I admire the people who dismantled the Sun Chariot more. They had the courage to continue asking the questions, and to ask new and reframed questions. It took many thousands of years, but we got to what we now see is inarguably ‘the right answer’. We know that the answer operates on a scale far larger and far smaller than the human, but which human beings could readily understand by observing and deducing a few common, simple processes. That, ultimately, the answer was actually rather straightforward.
And it’s an answer you can use. It leads to further discoveries, to practical inventions. Frankly, the heavens are much more enticing without divine traffic whizzing around like space debris. And we’ve been there now, sent up our own space chariots. We use them every day to see around the world, and to explore a universe that’s a far larger, richer, grander, older and stranger place than the old religions had us believe.
Both groups of thinkers shared the same impulse: they wanted an explanation. Modern theology often seems abstract to the point of distraction, about things completely beyond the human capacity to understand, not just beyond science, but beyond the limits of human thought. ‘Life’ and ‘the divine purpose’ and ‘the greater good’ are so big and seem so confusing and inherently paradoxical that it’s impossible even to expect we might ever understand them. But we have to understand right from the outset that theologians in the past told us the same things about disease, harvests and the weather – equally vast, immensely important parts of our experience (and also all things attributed, for most of human history, solely to the capricious nature of the gods).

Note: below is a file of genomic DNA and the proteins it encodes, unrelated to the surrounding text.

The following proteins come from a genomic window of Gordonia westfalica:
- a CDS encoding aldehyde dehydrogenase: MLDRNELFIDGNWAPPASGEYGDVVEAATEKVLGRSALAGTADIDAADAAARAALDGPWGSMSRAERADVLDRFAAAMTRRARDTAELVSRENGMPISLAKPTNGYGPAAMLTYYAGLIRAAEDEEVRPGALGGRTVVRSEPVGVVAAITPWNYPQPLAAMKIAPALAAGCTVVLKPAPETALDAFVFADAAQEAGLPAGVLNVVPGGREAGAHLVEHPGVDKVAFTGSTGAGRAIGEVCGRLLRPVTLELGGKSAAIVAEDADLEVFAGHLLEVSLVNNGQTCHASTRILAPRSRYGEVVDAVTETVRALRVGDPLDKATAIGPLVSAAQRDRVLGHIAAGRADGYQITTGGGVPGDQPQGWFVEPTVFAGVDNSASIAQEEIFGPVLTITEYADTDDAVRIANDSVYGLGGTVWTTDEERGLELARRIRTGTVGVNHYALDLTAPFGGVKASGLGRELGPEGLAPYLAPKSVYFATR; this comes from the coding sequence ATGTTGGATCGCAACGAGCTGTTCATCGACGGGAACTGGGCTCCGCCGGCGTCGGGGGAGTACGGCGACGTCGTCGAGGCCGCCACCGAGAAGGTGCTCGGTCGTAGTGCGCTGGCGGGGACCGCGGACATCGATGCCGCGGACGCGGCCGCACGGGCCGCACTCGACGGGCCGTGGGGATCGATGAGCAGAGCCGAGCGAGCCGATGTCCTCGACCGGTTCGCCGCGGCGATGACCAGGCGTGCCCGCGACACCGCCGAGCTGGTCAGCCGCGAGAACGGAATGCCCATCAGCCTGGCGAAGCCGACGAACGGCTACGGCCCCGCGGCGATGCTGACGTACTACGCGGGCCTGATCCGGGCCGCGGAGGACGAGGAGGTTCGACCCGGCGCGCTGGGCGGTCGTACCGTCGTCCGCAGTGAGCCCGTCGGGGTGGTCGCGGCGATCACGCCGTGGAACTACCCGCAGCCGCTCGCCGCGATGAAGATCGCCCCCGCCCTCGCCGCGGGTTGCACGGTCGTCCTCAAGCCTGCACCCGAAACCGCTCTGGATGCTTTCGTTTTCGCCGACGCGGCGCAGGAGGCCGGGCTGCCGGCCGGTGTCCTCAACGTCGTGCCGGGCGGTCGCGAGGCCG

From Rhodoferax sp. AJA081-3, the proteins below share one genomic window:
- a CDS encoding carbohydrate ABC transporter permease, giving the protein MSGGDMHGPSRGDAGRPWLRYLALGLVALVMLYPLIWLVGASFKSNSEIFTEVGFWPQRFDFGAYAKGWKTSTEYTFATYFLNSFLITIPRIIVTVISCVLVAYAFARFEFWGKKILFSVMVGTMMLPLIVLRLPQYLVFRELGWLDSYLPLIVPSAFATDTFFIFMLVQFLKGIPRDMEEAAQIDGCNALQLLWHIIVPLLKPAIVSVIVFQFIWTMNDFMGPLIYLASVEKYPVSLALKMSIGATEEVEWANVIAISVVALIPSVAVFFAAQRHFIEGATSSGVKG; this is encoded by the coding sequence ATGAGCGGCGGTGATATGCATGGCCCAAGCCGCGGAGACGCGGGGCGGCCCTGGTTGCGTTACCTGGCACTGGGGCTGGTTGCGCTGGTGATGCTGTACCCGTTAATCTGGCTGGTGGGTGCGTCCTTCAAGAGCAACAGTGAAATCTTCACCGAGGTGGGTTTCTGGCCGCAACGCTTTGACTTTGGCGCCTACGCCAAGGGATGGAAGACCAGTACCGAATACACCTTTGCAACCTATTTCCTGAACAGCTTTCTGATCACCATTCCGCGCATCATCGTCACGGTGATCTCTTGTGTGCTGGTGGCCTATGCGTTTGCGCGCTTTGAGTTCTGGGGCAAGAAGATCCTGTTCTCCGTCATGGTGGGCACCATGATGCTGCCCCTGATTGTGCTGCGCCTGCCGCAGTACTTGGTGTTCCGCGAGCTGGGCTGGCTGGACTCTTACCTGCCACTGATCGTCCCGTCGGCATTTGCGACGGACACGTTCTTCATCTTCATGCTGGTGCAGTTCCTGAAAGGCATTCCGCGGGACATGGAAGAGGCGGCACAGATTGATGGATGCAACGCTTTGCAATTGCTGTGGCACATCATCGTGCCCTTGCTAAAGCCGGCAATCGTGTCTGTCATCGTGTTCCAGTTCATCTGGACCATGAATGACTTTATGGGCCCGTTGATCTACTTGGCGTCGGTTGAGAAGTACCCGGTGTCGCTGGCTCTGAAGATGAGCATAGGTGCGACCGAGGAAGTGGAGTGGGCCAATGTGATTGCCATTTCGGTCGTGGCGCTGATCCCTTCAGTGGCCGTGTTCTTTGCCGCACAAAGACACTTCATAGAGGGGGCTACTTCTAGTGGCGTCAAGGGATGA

I think it’s an awkward fact for theology that, as far as I can see, a lot of theological issues have been conclusively solved, but all of them were solved outside the field. I don’t see this changing – one of the vibrant issues across a number of academic disciplines, including theology, is the very broad area of ‘consciousness’. I very strongly suspect we’ll see key breakthroughs in my lifetime, a real shift of understanding about what constitutes awareness, consciousness, intelligence, how these things can originate, how to define them and so on – but these breakthroughs will almost certainly come from the computer science departments, from the evolutionary biologists. It’s hard to see how they might even come from a theology department.
As Bertrand Russell put it, ‘Science is what you know, philosophy is what you don’t know’. Whenever we find ourselves concluding that a question is just too large to ever answer, I think it’s instructive to remind ourselves that we solved the biggest problem of them all: where the Sun’s hiding at night.